This started with Bandung conference where Nepal participated as an independent nation. This conference was a milestone in Nepal's entry into global affairs. Subsequently, Nepal adopted non-alignment and five principles of noninterference as tenets of its foreign policy. That was a sharp departure. Nepal preserved its sovereignty without minimizing the exposure to the rest of the world. India's old view and Nepal's increasing assertion clashed. But this alone does not explain the 1969 blockade. It was a combined effect of personality clash and issue-based differences.

How about the second economic blockade in 1989?

The second blockade was the result of King Birendra's adventure of importing antiaircraft guns from China. And we paid for it. Former Indian foreign secretary SK Singh came to Nepal to resolve the conflict. He had come with a revised version of 1950 treaty. King Birendra did not agree to it.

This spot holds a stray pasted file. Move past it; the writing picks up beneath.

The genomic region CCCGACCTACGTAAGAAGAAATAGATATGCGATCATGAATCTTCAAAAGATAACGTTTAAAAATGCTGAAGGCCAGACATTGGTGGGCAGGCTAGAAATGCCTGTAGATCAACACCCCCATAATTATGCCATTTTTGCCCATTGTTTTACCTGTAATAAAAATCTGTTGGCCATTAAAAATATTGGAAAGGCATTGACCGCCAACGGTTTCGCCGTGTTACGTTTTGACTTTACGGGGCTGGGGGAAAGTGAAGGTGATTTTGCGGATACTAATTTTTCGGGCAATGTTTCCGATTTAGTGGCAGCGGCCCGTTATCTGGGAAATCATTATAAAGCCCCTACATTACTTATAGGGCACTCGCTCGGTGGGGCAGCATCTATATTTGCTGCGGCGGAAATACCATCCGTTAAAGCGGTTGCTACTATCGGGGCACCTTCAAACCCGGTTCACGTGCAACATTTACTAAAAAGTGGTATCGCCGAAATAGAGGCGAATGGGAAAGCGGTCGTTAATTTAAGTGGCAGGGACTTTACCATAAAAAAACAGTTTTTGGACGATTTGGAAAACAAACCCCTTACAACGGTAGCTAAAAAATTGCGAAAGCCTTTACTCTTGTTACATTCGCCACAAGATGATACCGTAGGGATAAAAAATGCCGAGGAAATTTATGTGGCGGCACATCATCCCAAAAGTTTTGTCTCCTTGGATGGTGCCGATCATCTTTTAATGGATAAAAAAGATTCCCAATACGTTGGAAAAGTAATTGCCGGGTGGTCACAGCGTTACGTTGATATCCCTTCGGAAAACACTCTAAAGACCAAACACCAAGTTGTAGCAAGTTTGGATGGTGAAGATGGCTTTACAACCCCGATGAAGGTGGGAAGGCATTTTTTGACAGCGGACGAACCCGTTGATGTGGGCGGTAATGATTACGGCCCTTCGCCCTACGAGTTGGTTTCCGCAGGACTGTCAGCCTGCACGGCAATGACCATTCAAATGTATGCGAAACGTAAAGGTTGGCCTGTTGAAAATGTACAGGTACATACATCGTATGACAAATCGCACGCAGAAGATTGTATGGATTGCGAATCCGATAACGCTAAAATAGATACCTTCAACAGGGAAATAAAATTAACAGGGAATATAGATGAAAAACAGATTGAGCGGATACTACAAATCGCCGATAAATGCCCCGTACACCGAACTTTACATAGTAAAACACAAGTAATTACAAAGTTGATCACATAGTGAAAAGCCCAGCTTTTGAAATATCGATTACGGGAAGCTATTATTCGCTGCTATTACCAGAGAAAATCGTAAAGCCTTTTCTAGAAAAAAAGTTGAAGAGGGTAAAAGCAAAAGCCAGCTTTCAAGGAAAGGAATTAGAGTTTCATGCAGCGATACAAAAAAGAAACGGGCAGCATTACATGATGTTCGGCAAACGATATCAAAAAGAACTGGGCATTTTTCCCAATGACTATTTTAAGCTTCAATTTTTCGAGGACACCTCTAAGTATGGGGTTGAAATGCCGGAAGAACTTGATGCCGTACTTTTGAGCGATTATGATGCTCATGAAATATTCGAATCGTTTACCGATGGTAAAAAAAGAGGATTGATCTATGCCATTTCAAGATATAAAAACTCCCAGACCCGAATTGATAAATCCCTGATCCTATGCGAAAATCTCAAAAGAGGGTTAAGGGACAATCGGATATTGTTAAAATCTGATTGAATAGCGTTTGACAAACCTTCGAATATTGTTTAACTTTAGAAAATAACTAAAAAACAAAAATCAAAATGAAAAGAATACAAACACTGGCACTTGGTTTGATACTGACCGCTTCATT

Then democratic movement followed. And the king had to be a constitutional monarch. Thus like I said, these blockades are sometimes the result of personality clash between leaders in India and Nepal and sometimes the result of clash of interests between an assertive Nepal and an India wedded to an old school of thought whereby it treats its neighborhood as falling under its sphere of influence.

Haven't there been efforts at divergence from this set script?

When Lal Bahadur Sastri became the Indian prime minister in 1964, he had come to Nepal and assured Nepalis of a different kind of Indian conduct. He had different outlook on Nepal. But he did not last long. Another smooth phase of India-Nepal relations was during I.K. Gujaral's premiership. Gujaral, through his Gujral doctrine, favored relationship based on non-reciprocity. He held that India as the largest country needs to treat its neighbors with sense of equality and sympathy.